An excerpt from John Brown's interview with SEAMUS HEANEY
Q. You were born in 1939 and grew up on the family farmstead in County Derry. In your Nobel lecture in Stockholm, Crediting Poetry (1995), the poet receiving this great honour and the pre-reflective child (who 'lived a kind of den-life' largely 'proofed against the outside world') are linked when you 'credit poetry with making this space-walk possible'. That image seems to indicate a none-too literal or direct ratio between poetry and autobiography (in which imagination is already implicated). There is also, though, the 'umbilical' link with Mossbawn, your parents and friends, a core presence in the life of the poems. Did your parents influence you in different ways in terms of becoming a poet or in terms of the way they 'get into' the poems? As a recent poem, 'Known World' asks: 'How does the real get into the made up?'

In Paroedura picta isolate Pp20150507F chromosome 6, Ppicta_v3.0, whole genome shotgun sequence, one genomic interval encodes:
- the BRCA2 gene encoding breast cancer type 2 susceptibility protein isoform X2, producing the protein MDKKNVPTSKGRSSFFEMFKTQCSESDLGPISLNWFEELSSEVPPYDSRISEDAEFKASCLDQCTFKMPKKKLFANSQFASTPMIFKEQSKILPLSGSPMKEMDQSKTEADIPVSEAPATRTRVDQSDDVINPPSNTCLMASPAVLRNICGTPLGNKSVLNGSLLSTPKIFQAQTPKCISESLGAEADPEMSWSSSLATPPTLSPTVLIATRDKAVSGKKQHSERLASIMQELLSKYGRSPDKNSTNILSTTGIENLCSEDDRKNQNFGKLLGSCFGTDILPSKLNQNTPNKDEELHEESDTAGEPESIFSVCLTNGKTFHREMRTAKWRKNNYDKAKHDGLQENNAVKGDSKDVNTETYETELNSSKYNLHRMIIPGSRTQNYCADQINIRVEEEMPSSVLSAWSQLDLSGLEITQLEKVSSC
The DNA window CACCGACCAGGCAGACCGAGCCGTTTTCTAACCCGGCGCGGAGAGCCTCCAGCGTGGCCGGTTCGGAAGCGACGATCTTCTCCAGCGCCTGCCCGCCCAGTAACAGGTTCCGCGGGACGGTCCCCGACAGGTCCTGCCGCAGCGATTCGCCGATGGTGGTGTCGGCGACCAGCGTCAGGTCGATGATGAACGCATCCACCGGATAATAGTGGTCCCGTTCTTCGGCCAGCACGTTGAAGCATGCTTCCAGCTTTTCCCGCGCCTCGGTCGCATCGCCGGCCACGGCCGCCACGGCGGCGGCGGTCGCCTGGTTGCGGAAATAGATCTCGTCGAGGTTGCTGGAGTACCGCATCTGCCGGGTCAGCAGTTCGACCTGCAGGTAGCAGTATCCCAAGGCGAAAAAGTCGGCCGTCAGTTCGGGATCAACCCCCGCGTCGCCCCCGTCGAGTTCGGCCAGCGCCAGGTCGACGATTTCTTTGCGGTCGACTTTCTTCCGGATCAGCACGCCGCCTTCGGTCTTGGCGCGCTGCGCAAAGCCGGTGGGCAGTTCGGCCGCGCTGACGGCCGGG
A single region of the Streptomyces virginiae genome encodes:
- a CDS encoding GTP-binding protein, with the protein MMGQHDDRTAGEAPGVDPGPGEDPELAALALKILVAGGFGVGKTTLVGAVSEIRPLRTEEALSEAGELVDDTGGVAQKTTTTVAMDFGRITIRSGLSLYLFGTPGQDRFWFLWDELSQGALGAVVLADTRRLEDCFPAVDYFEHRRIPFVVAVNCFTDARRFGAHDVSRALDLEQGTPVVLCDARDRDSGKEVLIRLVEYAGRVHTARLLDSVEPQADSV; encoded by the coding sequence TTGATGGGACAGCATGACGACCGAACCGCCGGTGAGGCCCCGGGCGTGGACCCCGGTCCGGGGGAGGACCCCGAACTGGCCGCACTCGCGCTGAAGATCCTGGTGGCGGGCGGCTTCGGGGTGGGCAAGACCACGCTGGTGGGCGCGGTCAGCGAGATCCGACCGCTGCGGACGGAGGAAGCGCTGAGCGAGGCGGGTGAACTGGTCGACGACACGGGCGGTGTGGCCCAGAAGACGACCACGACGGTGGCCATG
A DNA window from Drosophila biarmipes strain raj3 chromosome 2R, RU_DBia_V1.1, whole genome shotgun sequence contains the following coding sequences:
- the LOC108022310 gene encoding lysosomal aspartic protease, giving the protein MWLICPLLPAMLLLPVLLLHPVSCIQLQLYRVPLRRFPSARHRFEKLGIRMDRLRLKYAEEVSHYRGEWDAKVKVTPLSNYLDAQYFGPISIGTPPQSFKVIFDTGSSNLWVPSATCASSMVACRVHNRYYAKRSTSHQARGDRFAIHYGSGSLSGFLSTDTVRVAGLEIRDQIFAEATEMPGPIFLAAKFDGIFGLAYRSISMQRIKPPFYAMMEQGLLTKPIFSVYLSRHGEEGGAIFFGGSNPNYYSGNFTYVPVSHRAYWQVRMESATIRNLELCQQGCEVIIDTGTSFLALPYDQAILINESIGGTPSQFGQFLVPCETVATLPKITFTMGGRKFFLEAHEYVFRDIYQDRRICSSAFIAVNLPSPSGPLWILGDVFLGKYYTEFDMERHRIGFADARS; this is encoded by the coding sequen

A. My father figures strongly in the first poems I wrote. I remember being uneasy when Death of a Naturalist came out, wondering how he would feel when he read things like 'Follower' and 'Ancestral Photograph'. There was an underground cable between us and whatever messages were exchanged were usually sent through it rather than through any talk we might have had. Whatever influence my father has had on the poetry comes from my tapping into the cable. Or from being one of the terminals. As far as he was concerned, I was in a different world and seemed to be operating in it competently enough, but we had no developed language for linking up on subjects outside the first world we'd shared. The question could equally be, how does the real get out of the unsaid? Sometimes it doesn't, it just stays in there, like a charge. My father's bound to have been aware of that too. There was a touch of the diviner about him, after all. He used to hold a silver pocket watch over the place where there was supposed to be a spring, and the watch would start to oscillate. Or maybe it was he who made it oscillate. Anyway, in those early poems I dug in to get at the source. There was something being broached between us, and I suppose I was anxious that the broaching might lead to a breach. It was serious, but then the seriousness made poetry something more than a word game. It was life-changing, life-helping even, and there was emotional risk involved. What I was making up was making a difference in the real. Which had to mean equally that the real was getting into the made up. But how it gets in, that's still a question you can't answer ahead of time.